As a freelancer, it is tempting to say “Yes!” to every opportunity that comes along, whether it's a graphic design job or a long-term marketing contract. After all, there are dry spells in every career. You don’t want to take the chance of having created one yourself. There are, however, times, when you should resist temptation and wait for the next project to come along. How can you tell what time it is?

  1. Too rushed--If your client doesn’t have time to give you detailed instructions, is too busy to get together to sign a contract or has a deadline that seems unreasonable, this might be a skip.
  2. Not enough money--Don’t sell your skills short. If a client is not willing to pay your usual rate, you will spend the whole project wishing you had said yes to the next one, the one you don’t have time for.
  3. Unpleasant manner--You don’t have to be friends with your clients, but if your impression is that you are not going to get along at all, trust your gut. Having difficult or even rude people around all the time affects your company culture. In a business world where we are all entrepreneurs, you are the company.
  4. Unappealing project--Being too picky could find you eating beans out of a can, but if you can’t think of one interesting or creative quality you can bring to a project, it might be better to wait for the next one.
  5. Big learning curve--Although we are in favor of learning new skills and keeping your current skills up-to-date, getting your education on the job--especially on a deadline--is a sure route to pulling your hair out.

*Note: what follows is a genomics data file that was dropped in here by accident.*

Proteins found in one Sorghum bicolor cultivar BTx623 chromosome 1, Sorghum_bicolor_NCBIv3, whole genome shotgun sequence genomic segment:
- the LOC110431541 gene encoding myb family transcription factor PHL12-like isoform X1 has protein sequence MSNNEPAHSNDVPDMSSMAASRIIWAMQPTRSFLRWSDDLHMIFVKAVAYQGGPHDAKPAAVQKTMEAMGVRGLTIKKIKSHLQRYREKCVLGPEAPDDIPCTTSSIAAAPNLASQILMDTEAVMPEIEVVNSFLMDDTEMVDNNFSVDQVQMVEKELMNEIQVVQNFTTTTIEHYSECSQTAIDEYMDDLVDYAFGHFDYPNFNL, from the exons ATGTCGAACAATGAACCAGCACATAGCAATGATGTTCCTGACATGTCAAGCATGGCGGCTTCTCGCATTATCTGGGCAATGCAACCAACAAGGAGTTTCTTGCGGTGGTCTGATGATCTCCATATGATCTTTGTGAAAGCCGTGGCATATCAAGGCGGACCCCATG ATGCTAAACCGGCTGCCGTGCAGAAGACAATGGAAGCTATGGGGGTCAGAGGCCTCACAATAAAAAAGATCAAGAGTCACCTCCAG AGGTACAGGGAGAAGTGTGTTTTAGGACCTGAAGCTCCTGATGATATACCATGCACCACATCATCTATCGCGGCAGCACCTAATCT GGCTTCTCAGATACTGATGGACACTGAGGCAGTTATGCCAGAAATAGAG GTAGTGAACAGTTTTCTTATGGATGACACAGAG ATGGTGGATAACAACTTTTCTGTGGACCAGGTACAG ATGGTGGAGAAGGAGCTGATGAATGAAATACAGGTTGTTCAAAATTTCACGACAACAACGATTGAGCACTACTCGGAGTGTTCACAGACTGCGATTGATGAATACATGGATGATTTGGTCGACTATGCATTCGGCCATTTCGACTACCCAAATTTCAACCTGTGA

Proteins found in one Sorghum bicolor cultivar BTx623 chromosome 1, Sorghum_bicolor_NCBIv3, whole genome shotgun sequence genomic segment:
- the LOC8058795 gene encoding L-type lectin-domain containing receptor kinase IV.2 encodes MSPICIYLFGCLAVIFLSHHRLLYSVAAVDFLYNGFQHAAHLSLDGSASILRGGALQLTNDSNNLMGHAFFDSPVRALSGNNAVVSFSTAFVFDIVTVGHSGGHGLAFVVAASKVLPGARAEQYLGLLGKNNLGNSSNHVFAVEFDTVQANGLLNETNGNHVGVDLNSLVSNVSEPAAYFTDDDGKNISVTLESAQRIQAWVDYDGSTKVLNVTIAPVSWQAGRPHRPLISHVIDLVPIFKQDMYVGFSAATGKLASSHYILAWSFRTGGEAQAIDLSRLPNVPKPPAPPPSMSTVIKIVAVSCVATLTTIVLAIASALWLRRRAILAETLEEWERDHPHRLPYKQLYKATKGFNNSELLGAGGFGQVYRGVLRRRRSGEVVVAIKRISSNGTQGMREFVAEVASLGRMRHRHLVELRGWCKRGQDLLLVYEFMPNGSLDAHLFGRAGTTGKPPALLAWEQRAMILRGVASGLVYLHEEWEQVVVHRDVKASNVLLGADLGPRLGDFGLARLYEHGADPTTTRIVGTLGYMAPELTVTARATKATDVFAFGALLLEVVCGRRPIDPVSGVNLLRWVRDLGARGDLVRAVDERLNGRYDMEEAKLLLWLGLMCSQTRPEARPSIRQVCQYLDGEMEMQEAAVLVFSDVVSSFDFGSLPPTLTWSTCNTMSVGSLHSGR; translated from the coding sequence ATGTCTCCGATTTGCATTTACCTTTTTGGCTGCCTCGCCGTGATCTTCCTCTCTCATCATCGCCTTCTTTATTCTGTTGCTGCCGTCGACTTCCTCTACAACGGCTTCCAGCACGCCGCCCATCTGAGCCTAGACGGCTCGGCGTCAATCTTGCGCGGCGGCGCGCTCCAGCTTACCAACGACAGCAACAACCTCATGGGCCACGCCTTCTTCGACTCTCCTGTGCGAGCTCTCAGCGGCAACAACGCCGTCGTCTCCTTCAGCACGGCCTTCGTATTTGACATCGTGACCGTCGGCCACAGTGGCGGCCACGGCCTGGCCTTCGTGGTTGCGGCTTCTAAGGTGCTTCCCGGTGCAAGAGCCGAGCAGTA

Taking on a project that really isn’t right for you is definitely worse than having some free time between contracts and probably worse than getting a bit tight on funds. Pay attention to your instincts and you will know when to say “Yes, of course!” and when to say “Thanks, but no thanks.”

Wendy Stackhouse, Consultant for Artisan Creative

Announcing The Artisan Creative Weekly

Wendy Stackhouse - Tuesday, September 03, 2013

We are publishing a newsletter

Artisan Creative invites you to subscribe to the Artisan Creative Weekly. We will be publishing links to stories about leadership, creativity, talent, job search, time management, design, marketing and entrepreneurship. Once a month, we will publish a newsletter on a particular theme. 

We are finding inspiration all over the internet and we want to share it all with you. We also welcome your feedback. Let us know what you think of the Artisan Creative Weekly and what you would like to see more (or less) of. 

At this time of new beginnings, we have one of our own. Hope you like it!

Wendy Stackhouse, Consultant for Artisan Creative

Recent Posts


Tags


Archive